One of the first tools that you must acquire as a beginning blacksmith is the anvil. Anvils come in many styles and shapes and price ranges, but all need to be mounted on a sturdy support to work.
Traditionally the anvil was mounted on a large heavy stump, typically of elm or maple wood. This provided a platform that raised the anvil to working height and would endure the pounding of the steel with heavy hammers. In old pictures and paintings you can find many variations of this mounting on a stump. You will often find tools arranged around the stump for easy access.
Today we have more options when it comes to mounting an anvil. Height is just as important as what it is mounted on. I have worked on anvils too short and ones too tall. The actual height can make a dramatic difference in amount of work you can get done and the rate that you fatigue at. The old rule of thumb for anvil height was to stand straight and make a fist and the distance from the floor to your knuckles is the height to the top of the anvil.
If you look at this height from the side you will see that with a hammer in your hand and a piece of steel on the face of the anvil your elbow will have a slight bend to it. This bend is actually a shock absorber. If you have a straight arm at the end of your hammer swing you will stress your elbow joint and the tendon inside. This can be very painful and can limit your blacksmithing severely. I prefer to err a little more on the side of caution and have set my primary anvil at wrist height when I am standing beside it.
This gives me a little more cushion on the impact. Another consideration is the type of work that you will be doing on the anvil. Small light work, we tend to bend over to look closely at the detail as we are hammering it. This places a strain on the low back. Heavy work, we tend to be more upright allowing more power to be provided. Usually on large bars accuracy is not required until we get to the refining stage.
If you work constantly on large bars your anvil could be set a bit lower. If you work on small delicate details then a slightly higher anvil can make a huge difference.
The actual mounting system of the anvil is very important and often over looked. If you go into an old traditional blacksmith shop, the anvil is often just sitting on top of the stump and not even tied down. This is the worst scenario. The anvil will move around with each hammer blow and eventually you have to reposition it to keep it from falling off the stump.
Some smiths have used bent steel as staples driven around the feet of the anvil. This will keep it on the stump but the staples eventually loosen and it rattles around.
The best solution is to bolt the anvil as tight as possible to the stand or stump. Although not traditional I have seen heavy metal 3 legged stands work very well for blacksmith anvil bases. The point of bolting the anvil down is that you are effectively adding the mass of the stump or the stand to the weight of the anvil. In general the heavier the anvil the better as more of the force of the hammer stroke goes into the bar instead of moving the anvil. So if our stump weighs a 100 lbs and it is bolted tightly to the anvil we are effectively adding a 100 lbs to our anvil. Of course it should be a good anvil to start with.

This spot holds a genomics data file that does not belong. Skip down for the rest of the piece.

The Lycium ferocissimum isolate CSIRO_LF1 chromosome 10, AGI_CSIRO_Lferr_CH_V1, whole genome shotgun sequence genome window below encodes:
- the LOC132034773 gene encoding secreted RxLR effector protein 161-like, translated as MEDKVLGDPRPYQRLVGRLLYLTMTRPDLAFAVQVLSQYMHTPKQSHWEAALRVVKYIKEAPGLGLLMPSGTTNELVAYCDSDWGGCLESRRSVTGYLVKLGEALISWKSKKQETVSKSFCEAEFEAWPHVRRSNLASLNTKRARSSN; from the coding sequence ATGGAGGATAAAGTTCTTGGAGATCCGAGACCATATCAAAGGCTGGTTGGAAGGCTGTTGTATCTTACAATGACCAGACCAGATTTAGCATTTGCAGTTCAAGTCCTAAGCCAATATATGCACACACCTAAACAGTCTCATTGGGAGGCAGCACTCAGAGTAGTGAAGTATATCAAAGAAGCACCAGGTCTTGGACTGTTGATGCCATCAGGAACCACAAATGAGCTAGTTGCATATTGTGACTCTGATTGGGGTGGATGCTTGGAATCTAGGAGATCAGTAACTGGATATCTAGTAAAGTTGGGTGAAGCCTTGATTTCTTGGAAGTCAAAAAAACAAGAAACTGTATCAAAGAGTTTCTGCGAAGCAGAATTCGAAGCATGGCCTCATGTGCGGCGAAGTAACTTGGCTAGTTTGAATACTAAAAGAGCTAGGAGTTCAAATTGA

What I have used effectively is a thin strip of steel front and back of the anvil. Flat bar ¼ inch thick by 1 inch wide works well. These strips are lag bolted with heavy lag bolts into the stump. In the middle of the strip there is a regular bolt and nut. I have a chain going around the waist of the anvil and over laps at these bolts. I can tighten the nuts until I have tremendous pressure pulling the chain down around the anvil holding it secure on top of the wood. This has worked well for me for many years. There is an added benefit that it will dampen down the noise of the anvil if yours happens to ring a bit loudly.
Another idea for mounting an anvil is to make a plywood box that is the right height for the anvil. Then fill it with concrete and 8 bolts welded together to a frame. The bolts will need to stick out of the concrete so that you can position your anvil between them and then bolt it down with straps over top of the feet. Make sure your concrete is level and you should have a completely secure base. Be cautious with this because you may never be able to move your anvil due to the weight.
Some people have suggested a plywood box but filled with sand. I have never liked this idea since as you work on the anvil it tends to move around and you are constantly leveling it again. The other problem is there is no effective way of bolting the anvil down to the mass of the sand.
With a little foresight in constructing your anvil stand and using a height of about wrist height and bolting the blacksmiths anvil tightly to its base you will be able to use your anvil to its full potential. Make sure that is level and that the base is heavy.